While customized mold 141 is held in place against stress buffer 120, a first encapsulant 145 can be formed in the space created between the die 110 and the mold. Such an encapsulant can be any suitable plastic or other type of encapsulant typically used for encapsulating IC devices. For example, various silica-based compounds are known to work well for such encapsulating purposes, and are also known as good materials for absorbing and reducing stresses and thermal shocks to the overall packaged device. As is well known, many such encapsulants are opaque in nature, and black is a typical known color. It is preferable that the disclosed first encapsulant 145 be a good stress and thermal shock absorber, such that this first encapsulant can be any suitable opaque encapsulant that may be readily applied between the mold 141 and the die 110, so as to encapsulate the die, wire bonds, leadframe and all other packaged components therein.

As shown in FIG. 3A, first encapsulant 145 does not fill space occupied by mold 141, which space deliberately includes a region directly above the light sensing region or sensor 115. First encapsulant is thus formed such that an opening above this light sensing region is created therein. Although an inverted pyramid type shape is shown, it will be readily appreciated that this opening in the first encapsulant can be of any shaped desired, such as, for example, conical or cylindrical. Whichever shape of opening is desired, customized mold 141 can simply be created to result in the desired opening shape in the later formed first encapsulant 145. As will also be readily appreciated, mold 141 can be formed of a durable material, such that it may be used repeatedly in the processing of many panels of packaged devices.

In FIG. 3B, customized mold 141 has been removed and a second encapsulant 155 has been dispensed to create partially packaged IC device 150. Since the desired package is to be an optical package, second encapsulant 155 preferably comprises a transparent material, and is dispensed in the opening created in first opaque encapsulant 145, such that a fully encapsulated device having an optical window or light tunnel through the packaging is created. Light from an outside light source can then access the light sensor or sensing region 115 via the transparent second encapsulant 155 situated directly above this light sensor or sensing region. This second encapsulant 155 can contact the actual light sensing region 115, since it is a transparent component and is intended to seal the device around this region.

Moving next to FIG. 4A, the IC device of FIG. 3B has been processed further to arrive at a fully packaged IC device 160. As will be readily appreciated, a variety of standard processing steps can be applied to the previous partially packaged IC device 150 to arrive at finished IC device 160. For example, attach tape 134 can be removed from bottom surface 112, the outer surface of the first encapsulant 145 can be laser marked, the IC device can be appropriately plated, and the device can be singulated from its panel, among other process steps. Laser markings 161 are shown on a top surface 111 of the overall package, and it will be readily appreciated that such laser markings are better suited for placement on the opaque material of the first encapsulant, rather than the clear material of the second encapsulant. FIG. 4B simply illustrates in top perspective view the IC device of FIG. 4A. As shown, the “window” or light tunnel created by the second encapsulant within the first encapsulant can be rectangular in nature, although it will be appreciated that other shapes and formations may also be used. For example, a circular or oval shape may also work well for the intended purposes of the overall optical package.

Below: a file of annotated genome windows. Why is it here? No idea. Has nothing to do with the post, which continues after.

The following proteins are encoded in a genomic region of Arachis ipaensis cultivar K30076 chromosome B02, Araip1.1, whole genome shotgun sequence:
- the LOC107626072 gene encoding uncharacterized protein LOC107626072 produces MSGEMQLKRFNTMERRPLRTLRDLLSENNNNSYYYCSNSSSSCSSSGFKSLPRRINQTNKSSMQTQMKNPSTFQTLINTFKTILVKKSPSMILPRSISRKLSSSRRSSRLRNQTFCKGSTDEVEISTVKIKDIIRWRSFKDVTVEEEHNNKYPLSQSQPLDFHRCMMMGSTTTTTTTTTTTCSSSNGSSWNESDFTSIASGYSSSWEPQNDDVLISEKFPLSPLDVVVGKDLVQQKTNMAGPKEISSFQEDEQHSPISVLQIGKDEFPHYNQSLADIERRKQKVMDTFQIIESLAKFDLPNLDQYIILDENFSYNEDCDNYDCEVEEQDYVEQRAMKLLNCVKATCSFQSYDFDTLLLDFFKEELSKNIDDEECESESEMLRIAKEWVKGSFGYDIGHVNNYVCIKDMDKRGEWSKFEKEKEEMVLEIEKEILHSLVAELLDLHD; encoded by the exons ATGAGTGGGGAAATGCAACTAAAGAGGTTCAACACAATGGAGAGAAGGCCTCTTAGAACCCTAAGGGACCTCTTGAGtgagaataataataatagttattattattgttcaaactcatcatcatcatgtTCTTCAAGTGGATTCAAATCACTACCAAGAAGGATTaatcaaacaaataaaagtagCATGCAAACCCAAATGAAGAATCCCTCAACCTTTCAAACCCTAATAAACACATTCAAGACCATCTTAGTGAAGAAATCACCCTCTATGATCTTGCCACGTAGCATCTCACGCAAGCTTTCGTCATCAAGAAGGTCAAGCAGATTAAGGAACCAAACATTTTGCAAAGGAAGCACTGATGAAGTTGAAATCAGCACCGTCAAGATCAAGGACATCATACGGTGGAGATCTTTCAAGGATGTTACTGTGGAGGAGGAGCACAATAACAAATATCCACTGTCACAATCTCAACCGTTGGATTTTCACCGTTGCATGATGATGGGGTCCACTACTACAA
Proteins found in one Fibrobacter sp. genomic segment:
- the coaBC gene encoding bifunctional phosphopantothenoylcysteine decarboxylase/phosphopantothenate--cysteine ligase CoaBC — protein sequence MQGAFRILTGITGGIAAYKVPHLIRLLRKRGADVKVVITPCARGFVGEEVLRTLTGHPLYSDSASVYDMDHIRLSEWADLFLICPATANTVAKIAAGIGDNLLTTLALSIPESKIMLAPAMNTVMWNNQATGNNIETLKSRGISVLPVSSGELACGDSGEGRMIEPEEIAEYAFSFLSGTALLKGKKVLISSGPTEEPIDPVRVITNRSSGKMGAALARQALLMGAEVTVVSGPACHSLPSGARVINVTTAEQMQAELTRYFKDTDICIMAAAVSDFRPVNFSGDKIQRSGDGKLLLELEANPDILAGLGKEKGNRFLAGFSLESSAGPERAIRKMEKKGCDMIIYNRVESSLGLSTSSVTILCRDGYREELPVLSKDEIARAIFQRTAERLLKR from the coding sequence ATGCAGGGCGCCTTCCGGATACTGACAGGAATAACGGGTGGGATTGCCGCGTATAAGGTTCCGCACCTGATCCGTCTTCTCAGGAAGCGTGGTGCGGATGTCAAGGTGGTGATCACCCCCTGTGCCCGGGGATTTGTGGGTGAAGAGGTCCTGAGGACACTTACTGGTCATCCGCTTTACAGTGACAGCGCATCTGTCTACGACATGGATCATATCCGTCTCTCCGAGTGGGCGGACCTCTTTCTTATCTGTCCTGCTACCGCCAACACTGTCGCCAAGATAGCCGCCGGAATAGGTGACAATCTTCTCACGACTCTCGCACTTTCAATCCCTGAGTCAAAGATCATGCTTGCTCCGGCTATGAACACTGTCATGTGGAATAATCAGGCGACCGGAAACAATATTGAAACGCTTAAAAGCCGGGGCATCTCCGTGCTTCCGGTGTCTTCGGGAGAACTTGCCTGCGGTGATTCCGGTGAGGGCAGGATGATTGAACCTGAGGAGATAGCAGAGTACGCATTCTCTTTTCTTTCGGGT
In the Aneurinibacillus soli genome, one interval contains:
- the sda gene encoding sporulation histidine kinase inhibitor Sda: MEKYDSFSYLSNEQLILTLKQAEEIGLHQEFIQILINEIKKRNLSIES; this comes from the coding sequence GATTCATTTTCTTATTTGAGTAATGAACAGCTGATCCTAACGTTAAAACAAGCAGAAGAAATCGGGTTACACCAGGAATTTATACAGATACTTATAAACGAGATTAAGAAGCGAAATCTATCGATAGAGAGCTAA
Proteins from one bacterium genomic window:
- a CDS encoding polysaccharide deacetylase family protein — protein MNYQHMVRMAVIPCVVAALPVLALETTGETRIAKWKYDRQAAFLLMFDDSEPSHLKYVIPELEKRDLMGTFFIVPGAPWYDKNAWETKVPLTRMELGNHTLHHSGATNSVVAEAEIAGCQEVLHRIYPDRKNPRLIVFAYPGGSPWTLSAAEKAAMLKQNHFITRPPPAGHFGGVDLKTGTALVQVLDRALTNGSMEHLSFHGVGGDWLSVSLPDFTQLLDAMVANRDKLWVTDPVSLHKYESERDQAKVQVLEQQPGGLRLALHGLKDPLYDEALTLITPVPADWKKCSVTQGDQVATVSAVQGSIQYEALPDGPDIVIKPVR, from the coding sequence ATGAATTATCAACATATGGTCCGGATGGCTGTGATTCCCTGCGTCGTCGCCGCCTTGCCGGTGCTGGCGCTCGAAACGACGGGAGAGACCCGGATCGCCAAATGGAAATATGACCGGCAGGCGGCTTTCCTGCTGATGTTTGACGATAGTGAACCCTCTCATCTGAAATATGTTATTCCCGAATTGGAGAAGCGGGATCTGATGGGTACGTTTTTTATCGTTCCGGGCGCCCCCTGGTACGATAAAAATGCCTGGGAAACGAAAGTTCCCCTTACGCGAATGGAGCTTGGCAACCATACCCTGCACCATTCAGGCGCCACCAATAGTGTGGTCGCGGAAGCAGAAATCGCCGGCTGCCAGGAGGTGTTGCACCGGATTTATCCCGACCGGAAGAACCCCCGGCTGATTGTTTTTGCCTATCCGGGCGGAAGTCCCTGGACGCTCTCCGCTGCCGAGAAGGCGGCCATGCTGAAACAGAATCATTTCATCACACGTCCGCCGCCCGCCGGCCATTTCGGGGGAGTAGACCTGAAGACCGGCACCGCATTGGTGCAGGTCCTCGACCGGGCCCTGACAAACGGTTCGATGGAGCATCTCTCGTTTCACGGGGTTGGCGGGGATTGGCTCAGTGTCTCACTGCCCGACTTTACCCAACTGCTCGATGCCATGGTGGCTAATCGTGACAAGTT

As can be seen, the selective and limited use of second transparent encapsulant 155 results in an overall package having an encapsulant that is mostly opaque and relatively strong (i.e., first encapsulant 145), but that is conveniently transparent although relatively weaker in the desired location(s) (i.e., second encapsulant 155). Together, these first and second encapsulants provide an overall package that completely encapsulates the IC device contained inside, that is relatively strong compared to many optical packages, that provides the ability for an outside light source to shed light on an internal light sensor or region, and that is relatively inexpensive to manufacture.

Turning now to FIGS. 5A and 5B, an alternative but similar IC device is depicted in side cross-sectional and top perspective views according to an alternative embodiment of the present invention. Fully packaged IC device 260 can be similar or even identical to IC device 160 detailed above in numerous ways. For example, the subject IC die can have a light sensor or region 215, one or more light sensitive areas 216, a first opaque encapsulant 245, a second clear encapsulant 255 formed in an opening within the first encapsulant, and laser markings 261 on a top surface 211, which is opposite a bottom surface 212.

Unlike the previous fully packaged IC device, however stress buffer 220 is created so as to cover one or more light sensitive areas 216. Again, such a stress buffer 220 can be created at the wafer level using any of a variety of wafer processing techniques, or can be created at the panel level using a dam and fill type of approach. As in the foregoing embodiments, the particular material used for the stress buffer 220 can vary, depending upon how it is applied.